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Monday, October 10, 2011

The many names of simplicity

Everywhere you go, whether you want to or not, you can hear the call. Simplify!

Deep down we know that this rat race was not designed with our happiness in mind, it was designed to keep us running. We know that we cannot keep up with the Joneses, we cannot continue on this path we have been on. We know that something must change.

There are dozens of movements that emphasize simplicity, and I plan on taking a look at many of them. The first I want to look at is distributism. The reason behind this is that distributism is what got me interested in simplicity in the first place.

Essentially distributism is an economic system based upon Catholic social teaching. The Catholic church says that there is a certain way that humanity is supposed to act toward each other as a society. Now before someone says "but I am not Catholic", I would say, it doesn't matter. Read some Catholic social teaching or distributist works, and see if what they say makes sense. See if you can find the parallels to your own life, and see if you agree with the system or not.

Essentially distributism is the idea that under an ideal system, as many people would be self employed as possible, unless they chose to work for/with others. If your employer has skills or leadership that you do not possess you might choose to work for them. If you need a group of people in order to purchase the necessary property to produce a product, you would band together and form a cooperative.

Distributism sees agriculture, manufacturing, and mining as the only real sources of wealth. It is in these areas where something is taken, labor infuses more value into it, and then it can be sold/traded at enhanced value. I would say that some service industries fall into this category as well, as they can use their expertise and labor to add value that otherwise would not be there.

Distributism emphasizes the small and the local. It emphasizes that a good product is one that can be changed according to the local demands and environment, while a bad one is universal everywhere. One of the early distributist made this point with an essay on cheese vs. soap. Cheese has a thousand unique forms, and everywhere is slightly different, while the soap in all of the places he visited was exactly the same, even the same brand.

There are five books that I would recommend to those looking at distributism.

The first is What is wrong with the World by G.k. Chesterton. In this book Chesterton investigates Hudge and Gudge, personifications of big government and big business. He looks at the issues that face him in turn of the century Britain and I think you will find that we have not resolved these issues.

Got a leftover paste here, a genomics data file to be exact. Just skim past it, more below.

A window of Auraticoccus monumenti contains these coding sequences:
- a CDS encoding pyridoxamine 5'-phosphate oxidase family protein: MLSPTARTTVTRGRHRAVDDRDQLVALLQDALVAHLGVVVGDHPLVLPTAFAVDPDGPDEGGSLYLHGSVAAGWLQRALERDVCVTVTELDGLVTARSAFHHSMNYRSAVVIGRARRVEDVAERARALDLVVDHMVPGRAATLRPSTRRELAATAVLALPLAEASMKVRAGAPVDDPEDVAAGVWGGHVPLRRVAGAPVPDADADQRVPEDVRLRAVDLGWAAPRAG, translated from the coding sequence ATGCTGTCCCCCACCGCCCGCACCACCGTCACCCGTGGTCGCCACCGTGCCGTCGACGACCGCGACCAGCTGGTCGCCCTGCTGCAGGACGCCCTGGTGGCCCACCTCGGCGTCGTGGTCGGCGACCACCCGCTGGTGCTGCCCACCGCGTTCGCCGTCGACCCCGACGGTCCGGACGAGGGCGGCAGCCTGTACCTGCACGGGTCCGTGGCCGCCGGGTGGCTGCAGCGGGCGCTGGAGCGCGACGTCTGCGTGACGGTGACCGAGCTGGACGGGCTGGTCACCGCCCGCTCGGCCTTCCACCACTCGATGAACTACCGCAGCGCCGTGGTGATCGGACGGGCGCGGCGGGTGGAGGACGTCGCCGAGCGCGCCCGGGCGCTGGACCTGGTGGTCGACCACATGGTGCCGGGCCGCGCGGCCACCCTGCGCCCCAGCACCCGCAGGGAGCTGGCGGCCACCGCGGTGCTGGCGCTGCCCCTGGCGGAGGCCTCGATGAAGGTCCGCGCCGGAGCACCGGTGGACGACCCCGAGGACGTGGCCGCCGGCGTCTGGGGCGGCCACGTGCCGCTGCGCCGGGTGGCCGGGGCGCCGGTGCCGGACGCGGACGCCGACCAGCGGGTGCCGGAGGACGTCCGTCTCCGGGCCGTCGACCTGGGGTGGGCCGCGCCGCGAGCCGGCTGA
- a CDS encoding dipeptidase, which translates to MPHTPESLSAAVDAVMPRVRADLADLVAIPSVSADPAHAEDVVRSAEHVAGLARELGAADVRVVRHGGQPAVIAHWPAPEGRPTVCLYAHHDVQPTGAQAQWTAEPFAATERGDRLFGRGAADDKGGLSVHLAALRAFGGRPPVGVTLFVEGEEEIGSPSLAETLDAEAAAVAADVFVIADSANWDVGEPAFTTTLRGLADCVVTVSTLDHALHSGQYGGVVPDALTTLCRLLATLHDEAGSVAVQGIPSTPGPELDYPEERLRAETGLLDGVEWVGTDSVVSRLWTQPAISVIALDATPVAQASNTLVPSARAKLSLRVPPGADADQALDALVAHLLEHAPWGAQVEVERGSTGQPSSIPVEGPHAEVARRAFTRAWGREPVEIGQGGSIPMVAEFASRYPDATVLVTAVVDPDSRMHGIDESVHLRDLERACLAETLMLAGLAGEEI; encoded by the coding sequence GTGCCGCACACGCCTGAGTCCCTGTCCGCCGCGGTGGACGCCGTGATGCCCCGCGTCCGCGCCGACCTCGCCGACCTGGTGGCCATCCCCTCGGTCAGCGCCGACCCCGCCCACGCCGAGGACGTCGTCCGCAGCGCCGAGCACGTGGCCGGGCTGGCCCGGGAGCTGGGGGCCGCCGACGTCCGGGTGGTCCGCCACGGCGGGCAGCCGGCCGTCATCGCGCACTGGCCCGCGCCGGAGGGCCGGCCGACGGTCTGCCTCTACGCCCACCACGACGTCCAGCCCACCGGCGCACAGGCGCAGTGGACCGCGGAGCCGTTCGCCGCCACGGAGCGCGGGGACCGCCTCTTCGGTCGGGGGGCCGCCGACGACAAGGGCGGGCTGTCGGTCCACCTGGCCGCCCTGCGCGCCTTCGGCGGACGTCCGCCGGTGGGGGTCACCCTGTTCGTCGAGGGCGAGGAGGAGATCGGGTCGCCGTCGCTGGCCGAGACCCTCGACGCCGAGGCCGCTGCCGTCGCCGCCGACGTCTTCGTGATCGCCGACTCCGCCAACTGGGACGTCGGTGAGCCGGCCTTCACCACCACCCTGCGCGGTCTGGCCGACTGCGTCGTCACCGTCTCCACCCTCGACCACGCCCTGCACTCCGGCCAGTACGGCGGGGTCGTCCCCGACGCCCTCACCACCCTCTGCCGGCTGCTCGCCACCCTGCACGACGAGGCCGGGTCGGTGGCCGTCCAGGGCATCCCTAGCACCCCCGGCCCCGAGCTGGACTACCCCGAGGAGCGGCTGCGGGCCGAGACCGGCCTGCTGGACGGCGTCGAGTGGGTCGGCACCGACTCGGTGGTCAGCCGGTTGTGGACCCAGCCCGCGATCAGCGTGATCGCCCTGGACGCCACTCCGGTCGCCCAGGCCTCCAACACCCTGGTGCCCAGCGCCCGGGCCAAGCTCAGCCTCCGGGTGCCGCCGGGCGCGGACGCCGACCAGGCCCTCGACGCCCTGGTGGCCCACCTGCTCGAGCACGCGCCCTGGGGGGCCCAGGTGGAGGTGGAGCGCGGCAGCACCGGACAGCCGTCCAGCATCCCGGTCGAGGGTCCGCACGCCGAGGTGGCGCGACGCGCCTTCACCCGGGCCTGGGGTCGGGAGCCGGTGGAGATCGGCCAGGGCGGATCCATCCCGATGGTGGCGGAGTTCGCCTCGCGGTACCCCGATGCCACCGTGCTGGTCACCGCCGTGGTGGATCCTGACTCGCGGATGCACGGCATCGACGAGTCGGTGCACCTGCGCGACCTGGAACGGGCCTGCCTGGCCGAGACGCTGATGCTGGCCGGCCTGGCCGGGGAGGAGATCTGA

The next book is A Utopia of Usurers again by Chesterton. In this book Chesterton looks at various ways in which the world conspires to keep the system afloat, and how real people fight against it.

The last book by Chesterton is The Outline of Sanity a book written to give a hopeful look at the way out of the mess that was facing Britain and is facing it and other countries still. This book gives a blueprint to setting up an alternative economic system.

Unfortunately the next two are not available free on the web. They are both by Chesterton's contemporary and friend Hilaire Belloc.

The First is The Servile State in which Belloc describes how the concentration of productive property in the hands of a few people eventually creates a nation of servants.

The next is An Essay on the Restoration of Property. This is Bellocs view of how productive property could be restored to a large amount of people and the servile state could be avoided.

Distributism is a system that realizes that people are not perfect, and promises no utopia. What it seeks to deliver is a system in which one persons greed can be moderated by the constraints of the economic system, rather than enabled by it. Distributism is one of the few systems that claims there will never be a Utopia, and that the system itself must constantly evolve as it faces new challenges. Most notably, it is a system that emphasizes people, not collectively, but individually. It does not say that parties or governments or markets will show the way to live, but individuals, neighbors, and friends will.


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